Monday, April 14, 2008

Suggestions for How Best to Follow Your Boss’s Instructions

This sentence of career advice caught my eye: “When your boss makes requests or gives instructions, what should you do to exceed his or her expectations?” (from the book “How to Succeed in Your First Job: Tips for New College Graduates” by Elwood F. Holton III and Sharon S. Naquin).

Probably why I paid particular attention to this sentence was because a friend had just complained to me about a young person she’d hired for temp work. She said that she hired him to help her get organized in her home-based business, and he hadn’t been good at following instructions.

Thus the concept of “following instructions” got me thinking:

First, it’s important to follow instructions before exceeding expectations. While this may seem obvious, it isn’t necessarily so. If you’re so concentrated on what a good job you’re going to do, how you’re going to do even more than your boss asked for, you may actually miss doing what he or she actually did ask for.

And what if those instructions are confusing? My friend complained that her helper asked for too much clarification. But she admitted that she knew what she was referring to when she gave instructions, and he didn’t.

Thus you need to make sure you understand the instructions, yet do this in a way that doesn’t tax your boss’s patience. If, for example, your boss emails you instructions that aren’t quite clear, you can email back and say you’ll do x and y. Plus did he/she mean for you to also do z or a? This reply will show that you understood most of the instructions and you only need one piece of clarification. This is a reasonable clarification request.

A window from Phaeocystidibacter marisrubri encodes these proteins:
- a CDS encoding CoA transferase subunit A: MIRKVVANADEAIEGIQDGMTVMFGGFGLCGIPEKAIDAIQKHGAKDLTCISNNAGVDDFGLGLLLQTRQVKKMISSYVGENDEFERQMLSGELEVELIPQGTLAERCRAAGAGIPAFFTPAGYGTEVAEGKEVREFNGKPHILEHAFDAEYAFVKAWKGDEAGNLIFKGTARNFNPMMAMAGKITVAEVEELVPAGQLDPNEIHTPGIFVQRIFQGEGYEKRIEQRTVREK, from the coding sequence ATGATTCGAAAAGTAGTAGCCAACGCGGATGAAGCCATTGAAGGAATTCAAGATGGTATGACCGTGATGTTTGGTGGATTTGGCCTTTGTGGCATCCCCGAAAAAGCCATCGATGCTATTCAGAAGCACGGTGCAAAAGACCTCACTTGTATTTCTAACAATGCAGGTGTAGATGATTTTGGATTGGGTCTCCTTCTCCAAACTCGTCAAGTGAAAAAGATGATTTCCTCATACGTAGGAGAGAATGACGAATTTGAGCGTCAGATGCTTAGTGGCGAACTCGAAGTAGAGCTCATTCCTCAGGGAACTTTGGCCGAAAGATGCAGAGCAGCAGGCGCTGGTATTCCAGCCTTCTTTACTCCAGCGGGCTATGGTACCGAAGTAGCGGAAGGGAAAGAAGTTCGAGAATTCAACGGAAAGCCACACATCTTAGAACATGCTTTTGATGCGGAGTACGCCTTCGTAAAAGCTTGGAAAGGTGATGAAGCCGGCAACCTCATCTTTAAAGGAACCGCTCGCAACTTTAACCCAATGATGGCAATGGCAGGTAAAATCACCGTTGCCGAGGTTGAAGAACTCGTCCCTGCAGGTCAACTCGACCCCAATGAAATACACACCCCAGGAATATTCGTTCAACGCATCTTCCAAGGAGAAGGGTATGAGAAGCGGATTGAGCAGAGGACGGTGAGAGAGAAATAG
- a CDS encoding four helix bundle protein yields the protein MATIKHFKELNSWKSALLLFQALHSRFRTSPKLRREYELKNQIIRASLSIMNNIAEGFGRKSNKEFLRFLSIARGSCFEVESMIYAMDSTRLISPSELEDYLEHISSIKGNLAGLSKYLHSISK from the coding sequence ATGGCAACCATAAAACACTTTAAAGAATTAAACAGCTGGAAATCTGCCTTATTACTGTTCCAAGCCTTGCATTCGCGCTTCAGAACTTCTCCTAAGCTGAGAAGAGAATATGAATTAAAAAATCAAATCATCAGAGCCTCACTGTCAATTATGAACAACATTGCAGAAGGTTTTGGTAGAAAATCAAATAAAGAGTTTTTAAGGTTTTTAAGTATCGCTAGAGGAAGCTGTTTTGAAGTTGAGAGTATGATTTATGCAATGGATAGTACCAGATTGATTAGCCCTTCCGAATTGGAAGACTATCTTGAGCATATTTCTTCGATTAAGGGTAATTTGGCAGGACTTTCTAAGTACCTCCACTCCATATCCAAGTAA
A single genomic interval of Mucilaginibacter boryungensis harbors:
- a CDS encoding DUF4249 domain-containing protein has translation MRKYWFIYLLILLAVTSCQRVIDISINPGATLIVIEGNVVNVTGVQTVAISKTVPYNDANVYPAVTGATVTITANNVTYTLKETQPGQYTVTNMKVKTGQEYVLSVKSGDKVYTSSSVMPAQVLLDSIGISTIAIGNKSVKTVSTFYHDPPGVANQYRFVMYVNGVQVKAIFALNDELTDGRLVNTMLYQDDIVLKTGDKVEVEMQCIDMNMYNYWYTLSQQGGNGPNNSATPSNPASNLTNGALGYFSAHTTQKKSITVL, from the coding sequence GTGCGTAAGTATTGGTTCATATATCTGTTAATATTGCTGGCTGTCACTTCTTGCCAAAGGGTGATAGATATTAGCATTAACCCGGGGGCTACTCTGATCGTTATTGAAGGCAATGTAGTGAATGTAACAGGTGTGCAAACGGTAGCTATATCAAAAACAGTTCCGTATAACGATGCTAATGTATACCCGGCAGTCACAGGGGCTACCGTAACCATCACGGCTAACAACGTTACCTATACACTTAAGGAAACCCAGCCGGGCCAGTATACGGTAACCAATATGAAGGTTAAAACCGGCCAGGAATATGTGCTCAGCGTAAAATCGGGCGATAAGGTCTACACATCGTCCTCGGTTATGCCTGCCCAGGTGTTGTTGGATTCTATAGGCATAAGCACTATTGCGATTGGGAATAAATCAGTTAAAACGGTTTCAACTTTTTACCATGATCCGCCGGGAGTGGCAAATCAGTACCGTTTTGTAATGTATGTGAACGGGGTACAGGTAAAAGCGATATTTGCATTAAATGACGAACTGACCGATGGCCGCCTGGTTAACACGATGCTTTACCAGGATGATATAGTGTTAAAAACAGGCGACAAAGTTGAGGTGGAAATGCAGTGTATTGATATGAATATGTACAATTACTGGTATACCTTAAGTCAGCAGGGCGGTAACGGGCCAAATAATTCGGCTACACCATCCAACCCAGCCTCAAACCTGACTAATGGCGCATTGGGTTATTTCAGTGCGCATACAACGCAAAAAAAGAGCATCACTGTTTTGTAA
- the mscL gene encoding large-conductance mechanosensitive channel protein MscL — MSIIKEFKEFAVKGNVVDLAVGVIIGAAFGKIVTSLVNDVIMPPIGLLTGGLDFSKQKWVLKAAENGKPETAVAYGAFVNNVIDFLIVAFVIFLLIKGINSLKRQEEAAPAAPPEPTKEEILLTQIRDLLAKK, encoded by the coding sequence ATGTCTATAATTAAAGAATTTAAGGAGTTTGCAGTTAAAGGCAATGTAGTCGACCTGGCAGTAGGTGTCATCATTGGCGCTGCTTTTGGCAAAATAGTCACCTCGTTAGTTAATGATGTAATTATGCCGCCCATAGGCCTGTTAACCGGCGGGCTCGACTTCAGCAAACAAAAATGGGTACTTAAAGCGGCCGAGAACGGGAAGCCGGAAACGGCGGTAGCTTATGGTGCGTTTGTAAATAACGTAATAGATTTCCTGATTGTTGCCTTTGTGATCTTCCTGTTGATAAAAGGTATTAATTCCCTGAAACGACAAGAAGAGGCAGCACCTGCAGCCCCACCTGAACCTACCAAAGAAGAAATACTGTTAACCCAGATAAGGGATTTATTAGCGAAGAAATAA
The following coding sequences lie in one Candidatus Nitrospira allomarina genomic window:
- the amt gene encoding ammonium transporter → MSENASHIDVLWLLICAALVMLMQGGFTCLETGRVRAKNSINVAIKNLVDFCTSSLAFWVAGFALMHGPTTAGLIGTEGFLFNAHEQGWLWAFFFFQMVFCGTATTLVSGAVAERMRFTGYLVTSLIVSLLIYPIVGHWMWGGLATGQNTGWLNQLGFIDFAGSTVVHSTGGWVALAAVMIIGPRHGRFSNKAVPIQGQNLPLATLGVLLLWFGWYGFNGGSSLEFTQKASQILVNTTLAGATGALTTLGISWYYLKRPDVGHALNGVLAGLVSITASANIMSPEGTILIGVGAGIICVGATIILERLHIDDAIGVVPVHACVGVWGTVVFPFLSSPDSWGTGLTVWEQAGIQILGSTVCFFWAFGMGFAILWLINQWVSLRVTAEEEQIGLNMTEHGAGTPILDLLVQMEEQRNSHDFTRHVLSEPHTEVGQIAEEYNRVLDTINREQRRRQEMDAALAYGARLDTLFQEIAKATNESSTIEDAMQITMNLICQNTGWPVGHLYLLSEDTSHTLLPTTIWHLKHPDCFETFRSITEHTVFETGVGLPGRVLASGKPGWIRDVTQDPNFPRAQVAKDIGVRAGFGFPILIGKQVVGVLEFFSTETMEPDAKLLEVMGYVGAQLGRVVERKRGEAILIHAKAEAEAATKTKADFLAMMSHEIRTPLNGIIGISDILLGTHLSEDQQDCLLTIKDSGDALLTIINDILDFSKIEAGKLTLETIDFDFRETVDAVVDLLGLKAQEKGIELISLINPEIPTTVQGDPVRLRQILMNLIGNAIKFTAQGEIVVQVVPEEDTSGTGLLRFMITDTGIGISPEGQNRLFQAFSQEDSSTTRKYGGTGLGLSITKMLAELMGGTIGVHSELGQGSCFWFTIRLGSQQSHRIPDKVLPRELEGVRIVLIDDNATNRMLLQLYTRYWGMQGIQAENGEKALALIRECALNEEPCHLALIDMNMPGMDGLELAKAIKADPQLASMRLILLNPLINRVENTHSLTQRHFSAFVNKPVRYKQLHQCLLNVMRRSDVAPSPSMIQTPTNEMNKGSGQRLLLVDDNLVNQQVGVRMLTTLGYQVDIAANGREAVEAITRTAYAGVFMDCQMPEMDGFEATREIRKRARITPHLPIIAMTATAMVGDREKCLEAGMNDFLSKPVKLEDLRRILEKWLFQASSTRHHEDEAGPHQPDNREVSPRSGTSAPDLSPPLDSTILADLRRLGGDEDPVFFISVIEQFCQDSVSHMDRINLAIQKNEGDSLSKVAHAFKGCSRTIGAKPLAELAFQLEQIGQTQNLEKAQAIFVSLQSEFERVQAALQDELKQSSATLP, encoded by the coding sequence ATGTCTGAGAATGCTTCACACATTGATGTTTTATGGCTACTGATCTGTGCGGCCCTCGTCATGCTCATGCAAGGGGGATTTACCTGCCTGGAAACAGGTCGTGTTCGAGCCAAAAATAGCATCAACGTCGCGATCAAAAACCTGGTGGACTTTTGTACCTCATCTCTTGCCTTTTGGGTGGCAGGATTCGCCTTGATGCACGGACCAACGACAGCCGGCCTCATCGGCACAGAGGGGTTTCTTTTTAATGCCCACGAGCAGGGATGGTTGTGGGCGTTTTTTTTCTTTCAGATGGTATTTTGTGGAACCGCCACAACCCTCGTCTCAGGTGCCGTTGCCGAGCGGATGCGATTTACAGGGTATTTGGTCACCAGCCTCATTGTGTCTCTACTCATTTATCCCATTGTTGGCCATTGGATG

This clarification strategy works the same if your boss tells you instructions. Either repeat back what he/she has said and ask for one piece of clarification. Or shoot him/her an email that outlines what you are doing per his/her request and then asking for the one piece of clarification. Whatever approach you use, if your boss gives you instructions orally, write them down immediately before you forget anything.

What if you need two pieces of clarification? Try to choose the most important clarification now for starting the project. Then you can send a follow-up email briefly reporting on your progress and asking for the additional piece of clarification. And, in fact, as you work on a project, you may discover the answer to the second question without asking your boss.

Second, once you have completed the instructions BEFORE the requested deadline, you can then contemplate exceeding the instructions – extra revenue graphs, more examples of competitors’ products, whatever.

And if you are new to the organization, you may want to check out – with a trustworthy more-seasoned colleague – your plan to exceed expectations. It may be you have a boss who wants what he/she asked for and nothing more! (The boss’s reasons for wanting nothing more could be as varied as no extra reading or no opportunity for others to be embarrassed at being upstaged.)

Know what is expected of you – and deliver the best work per your boss’s instructions. Once you’ve accomplished this in a timely fashion, you can consider going the extra mile on that project.

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